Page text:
Arthur Roberts was a schoolmaster in country NSW (1861 to 1894) and it was education and the changing educational system that shaped his life. Born in the hop-growing region of Kent, England, his life and prospects were transformed by a wave of educational reform that carried him far from family, class and country. Roberts found himself on the frontier of attempts to establish a national school system in Australia. With a swiftly growing family – one with a severe disability – he was moved from one struggling district to another, fighting insolvency, ignorance, natural disaster and bitter sectarian divides. His letters requesting schoolroom furniture, upgrades to buildings and teaching assistants give some insight into his plight. Photographs and family folklore reveal a taciturn, deeply flawed man while the evidence of writings (as Scone correspondent for The Maitland Mercury) suggests a fiery intelligence and defiant pride. This is amplified by a portrait of Roberts in Havelock Ellis's autobiographical novel, Kanga Creek. The schoolmaster, Mr Williams, is portrayed as an educated and passionate agnostic who uses the pen name Anti-Humbug when writing letters to The Stockwhip, a journal possibly modeled on publications like The Bulletin. This narrative presents these contradictions and hopefully gives the reader some sense of this teacher's journey.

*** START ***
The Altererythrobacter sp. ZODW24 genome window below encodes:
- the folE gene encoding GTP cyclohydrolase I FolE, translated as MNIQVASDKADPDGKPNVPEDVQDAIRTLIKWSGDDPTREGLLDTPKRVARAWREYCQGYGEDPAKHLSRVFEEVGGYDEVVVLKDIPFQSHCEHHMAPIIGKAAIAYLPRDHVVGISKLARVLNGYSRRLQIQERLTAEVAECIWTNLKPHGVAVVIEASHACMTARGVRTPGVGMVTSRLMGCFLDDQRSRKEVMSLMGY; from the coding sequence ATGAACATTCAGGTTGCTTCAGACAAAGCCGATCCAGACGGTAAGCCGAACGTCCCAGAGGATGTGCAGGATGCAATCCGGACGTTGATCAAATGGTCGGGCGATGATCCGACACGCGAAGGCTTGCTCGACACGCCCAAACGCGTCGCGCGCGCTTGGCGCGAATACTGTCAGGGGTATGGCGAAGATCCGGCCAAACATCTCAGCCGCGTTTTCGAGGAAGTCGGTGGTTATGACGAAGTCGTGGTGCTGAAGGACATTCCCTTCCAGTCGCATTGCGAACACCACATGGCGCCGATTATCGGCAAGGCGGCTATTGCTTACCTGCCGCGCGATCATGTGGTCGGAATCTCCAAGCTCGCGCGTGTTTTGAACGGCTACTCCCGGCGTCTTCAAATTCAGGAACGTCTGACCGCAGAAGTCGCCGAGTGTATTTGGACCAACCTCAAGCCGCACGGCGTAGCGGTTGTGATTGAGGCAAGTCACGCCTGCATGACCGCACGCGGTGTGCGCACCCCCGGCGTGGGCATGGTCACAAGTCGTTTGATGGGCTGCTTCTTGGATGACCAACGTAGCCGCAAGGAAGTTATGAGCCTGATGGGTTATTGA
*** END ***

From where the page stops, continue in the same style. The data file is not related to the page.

Mehr auf Amazon: